How To Fill Out Adoption Intake Forms

The intake form for adoption compiles data on the prospective adoptive parents, the birth parents, and the adoptee.

There's no denying that the adoption process involves a lot of paperwork. When you hire a family law attorney, they'll guide you through the documentation necessary to expand your family.

You can help prepare by filling out a questionnaire before your initial meeting with your family law attorney.

What Is an Adoption Intake Form?

An intake form helps you communicate your circumstances to your adoption lawyer. Law firms may have their own intake forms, but the example below can be a helpful starting point as you get your bearings.

This form is different from the adoption application itself. Yet, completing an attorney's intake form can help them better prepare for your specific case. 

What Information Must Adoptive Parents Provide?

Prospective adoptive parents must supply personal information, including your:

  • Full name
  • Legal name, if different
  • Maiden name or former name, if applicable
  • Date of birth (DOB)
  • Present address

You may also need to disclose details about previous marriages and divorces.

What Information Should I Provide About Birth Parents?

If the biological parents are known and involved, the parent intake form should include their information. Provide their full names and addresses.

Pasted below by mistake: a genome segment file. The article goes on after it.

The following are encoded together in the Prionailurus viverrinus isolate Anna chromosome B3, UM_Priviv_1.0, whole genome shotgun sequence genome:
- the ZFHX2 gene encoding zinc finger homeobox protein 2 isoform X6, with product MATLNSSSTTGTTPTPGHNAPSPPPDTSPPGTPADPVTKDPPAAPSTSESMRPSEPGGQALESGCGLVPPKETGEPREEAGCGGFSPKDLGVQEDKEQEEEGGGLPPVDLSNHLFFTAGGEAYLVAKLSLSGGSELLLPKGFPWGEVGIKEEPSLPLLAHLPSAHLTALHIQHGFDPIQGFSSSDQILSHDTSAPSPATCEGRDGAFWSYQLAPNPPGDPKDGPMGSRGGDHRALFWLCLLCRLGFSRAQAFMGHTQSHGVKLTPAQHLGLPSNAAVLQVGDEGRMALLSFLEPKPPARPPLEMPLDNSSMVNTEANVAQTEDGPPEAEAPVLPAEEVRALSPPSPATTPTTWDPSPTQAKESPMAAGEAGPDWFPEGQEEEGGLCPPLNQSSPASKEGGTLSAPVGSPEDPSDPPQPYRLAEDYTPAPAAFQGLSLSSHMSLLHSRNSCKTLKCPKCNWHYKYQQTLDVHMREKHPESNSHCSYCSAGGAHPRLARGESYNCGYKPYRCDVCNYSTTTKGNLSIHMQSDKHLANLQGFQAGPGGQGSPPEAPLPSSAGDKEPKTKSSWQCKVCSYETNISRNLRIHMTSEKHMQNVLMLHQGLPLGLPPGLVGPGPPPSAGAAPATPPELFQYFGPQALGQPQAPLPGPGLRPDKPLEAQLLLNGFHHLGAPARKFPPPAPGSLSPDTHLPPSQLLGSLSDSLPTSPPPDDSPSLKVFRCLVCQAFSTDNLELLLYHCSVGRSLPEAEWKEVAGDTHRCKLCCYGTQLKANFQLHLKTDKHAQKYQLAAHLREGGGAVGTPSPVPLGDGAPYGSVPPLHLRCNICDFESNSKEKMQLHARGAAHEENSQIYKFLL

It would also help to share information about:

  • The natural parents' readiness to consent to the adoption
  • Their understanding of the process
  • Their relationship with the child

If the birth parents are unknown, note the child's current caregiver or adoption agency.

What Information About the Child Is Necessary?

Provide details about the future adopted child on the client intake form. Disclose information on the child's birth, such as date of birth (DOB) and place of birth. If available, supply a certified copy of the child's birth certificate.

Flag Any Potential Complications

Inform your attorney about any existing legal matters or special factors, such as:

  • Custody disputes
  • Outstanding child support obligations
  • Previous adoption attempts
  • Health history
  • Alcoholism or drug abuse

Your attorney can protect your interests if these issues look like they're going to affect or delay the adoption process. A good family law attorney with experience in the adoption process can ease your anxiety.

Example of an Adoption Intake Form

The following section shows what an adoption attorney's questionnaire might look like. It's most helpful to complete such forms as fully and accurately as you can.

Note: We use "Adoptive parent 1" and "Adoptive parent 2" for inclusivity. If you prefer, you can substitute "Adoptive mother" or "Adoptive father."